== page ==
14ymedio, Havana, 29 March 2018 — The production of sanitary pads is paralyzed due to lack of raw materials and will only be resumed in May, according to Emma Hernández Ibarra, general director of the National Hygienic-Sanitary Materials Company, Mathisa, speaking to Cuba’s official press.
“The company suffered a delay in the arrival of the raw material that is used for the production of sanitary pads, and the purchase of cellulose, and for this reason production is paralyzed,” explained the official on the newscast on Wednesday.
“At this moment, this raw material is already on its way [to Cuba] and we have an estimated date of arrival of April 30 and in May we will began our production with a strategy of gradual recovery,” added Hernández.
According to the official, the aim is to “increase the production schedule” so that the monthly supply received by women of childbearing age can be met through the rationed market at the country’s pharmacies.
“It may be that during the month they will receive some pads and another part of their ration as cotton depending on the availability of that product in the logistics chain,” she said.
According to statements made by Hernández herself to the official press in 2017, this problem affected the production of pads in the three factories devoted to them at that time.
“Of the ten raw materials needed for sanitary pads (popularly known as ‘intimates’), eight are imported from countries such as Spain, Italy and China, and only the packaging material is obtained in the domestic market,” said the official.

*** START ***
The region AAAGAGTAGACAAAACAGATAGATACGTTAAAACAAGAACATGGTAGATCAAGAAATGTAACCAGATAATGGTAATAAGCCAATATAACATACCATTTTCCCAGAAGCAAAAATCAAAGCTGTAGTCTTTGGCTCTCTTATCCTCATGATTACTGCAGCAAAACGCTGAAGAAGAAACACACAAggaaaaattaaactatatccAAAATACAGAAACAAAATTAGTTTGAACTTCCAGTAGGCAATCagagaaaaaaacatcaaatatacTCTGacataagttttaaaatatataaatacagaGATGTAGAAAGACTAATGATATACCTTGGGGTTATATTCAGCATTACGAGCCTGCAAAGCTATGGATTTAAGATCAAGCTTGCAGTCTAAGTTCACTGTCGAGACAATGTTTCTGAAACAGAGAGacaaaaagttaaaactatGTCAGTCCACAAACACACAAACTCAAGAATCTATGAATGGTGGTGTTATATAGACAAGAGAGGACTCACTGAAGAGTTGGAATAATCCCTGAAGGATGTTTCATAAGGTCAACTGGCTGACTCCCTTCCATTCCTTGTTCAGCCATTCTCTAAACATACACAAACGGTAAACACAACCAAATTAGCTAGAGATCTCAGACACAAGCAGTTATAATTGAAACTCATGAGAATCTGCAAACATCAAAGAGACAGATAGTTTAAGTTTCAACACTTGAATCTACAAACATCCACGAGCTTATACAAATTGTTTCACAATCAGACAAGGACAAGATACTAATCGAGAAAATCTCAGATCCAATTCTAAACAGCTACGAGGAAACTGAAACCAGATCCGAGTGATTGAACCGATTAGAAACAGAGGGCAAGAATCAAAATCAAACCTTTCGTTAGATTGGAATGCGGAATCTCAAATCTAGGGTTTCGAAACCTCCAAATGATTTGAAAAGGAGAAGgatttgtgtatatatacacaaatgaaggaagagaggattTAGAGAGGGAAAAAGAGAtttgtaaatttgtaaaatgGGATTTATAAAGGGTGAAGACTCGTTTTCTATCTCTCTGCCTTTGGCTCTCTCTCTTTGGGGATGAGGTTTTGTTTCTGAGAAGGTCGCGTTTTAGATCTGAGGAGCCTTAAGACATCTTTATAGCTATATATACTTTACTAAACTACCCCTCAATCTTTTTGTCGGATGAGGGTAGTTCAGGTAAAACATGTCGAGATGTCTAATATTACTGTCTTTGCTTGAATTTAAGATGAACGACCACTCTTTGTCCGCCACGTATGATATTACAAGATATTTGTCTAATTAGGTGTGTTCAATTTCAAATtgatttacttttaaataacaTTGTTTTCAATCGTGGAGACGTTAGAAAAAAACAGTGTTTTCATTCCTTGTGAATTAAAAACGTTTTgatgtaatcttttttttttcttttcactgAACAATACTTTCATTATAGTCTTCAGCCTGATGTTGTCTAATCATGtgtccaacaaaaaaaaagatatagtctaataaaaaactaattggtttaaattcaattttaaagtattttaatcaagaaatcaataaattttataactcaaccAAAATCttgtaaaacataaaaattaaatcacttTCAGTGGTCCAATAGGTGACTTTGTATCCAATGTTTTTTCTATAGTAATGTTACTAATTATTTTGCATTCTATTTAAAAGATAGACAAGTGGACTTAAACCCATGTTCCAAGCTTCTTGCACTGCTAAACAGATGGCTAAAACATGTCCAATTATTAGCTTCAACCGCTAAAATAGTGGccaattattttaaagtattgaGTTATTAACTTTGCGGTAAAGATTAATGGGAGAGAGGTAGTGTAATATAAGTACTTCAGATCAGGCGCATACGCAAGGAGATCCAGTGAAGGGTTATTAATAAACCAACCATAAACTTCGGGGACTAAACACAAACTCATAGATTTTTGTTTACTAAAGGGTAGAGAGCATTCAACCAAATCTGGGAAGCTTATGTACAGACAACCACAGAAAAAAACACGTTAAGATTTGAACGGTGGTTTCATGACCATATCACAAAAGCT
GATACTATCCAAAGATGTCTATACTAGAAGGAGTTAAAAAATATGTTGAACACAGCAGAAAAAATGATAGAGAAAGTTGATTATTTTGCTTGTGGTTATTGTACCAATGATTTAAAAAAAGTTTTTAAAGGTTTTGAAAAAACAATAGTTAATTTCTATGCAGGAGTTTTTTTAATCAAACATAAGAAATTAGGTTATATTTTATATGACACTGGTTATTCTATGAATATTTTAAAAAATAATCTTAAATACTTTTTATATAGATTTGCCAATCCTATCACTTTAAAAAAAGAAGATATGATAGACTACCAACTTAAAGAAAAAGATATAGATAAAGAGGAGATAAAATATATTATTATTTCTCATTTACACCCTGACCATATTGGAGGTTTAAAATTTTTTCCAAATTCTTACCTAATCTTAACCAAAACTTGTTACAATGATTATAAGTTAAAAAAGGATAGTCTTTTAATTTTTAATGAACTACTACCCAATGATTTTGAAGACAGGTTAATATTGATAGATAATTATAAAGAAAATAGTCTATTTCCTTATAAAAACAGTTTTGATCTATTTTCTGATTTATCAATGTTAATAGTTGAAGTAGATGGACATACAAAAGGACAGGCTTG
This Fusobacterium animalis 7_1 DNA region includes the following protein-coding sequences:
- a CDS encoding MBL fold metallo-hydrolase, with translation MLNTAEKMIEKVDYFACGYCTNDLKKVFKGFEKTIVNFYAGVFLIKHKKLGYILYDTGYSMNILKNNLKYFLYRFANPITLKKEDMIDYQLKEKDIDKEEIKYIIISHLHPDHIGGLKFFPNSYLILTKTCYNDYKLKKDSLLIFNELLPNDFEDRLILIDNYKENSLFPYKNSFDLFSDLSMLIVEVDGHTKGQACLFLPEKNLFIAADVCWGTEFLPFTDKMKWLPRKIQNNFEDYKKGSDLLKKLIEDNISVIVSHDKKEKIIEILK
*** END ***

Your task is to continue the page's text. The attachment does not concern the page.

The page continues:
In a report published in this newspaper in March, women’s opinions about this product were surveyed. Many complain about the poor quality of the product and that the 10 pads allowed for each monthly menstrual cycle are not enough, in addition to frequent shortages of even that number.
Outside the gynecological and obstetric hospital Gonzalez Coro a doctor explained to 14ymedio that “on average a woman uses three to four sanitary pads” on a day of menstruation, and a menstrual cycle lasts between five and seven days.
Given the shortage of the product, consumers shop in the hard currency markets for pads, and look for friends to bring tampons into the country, along with the lesser known silicone cup.
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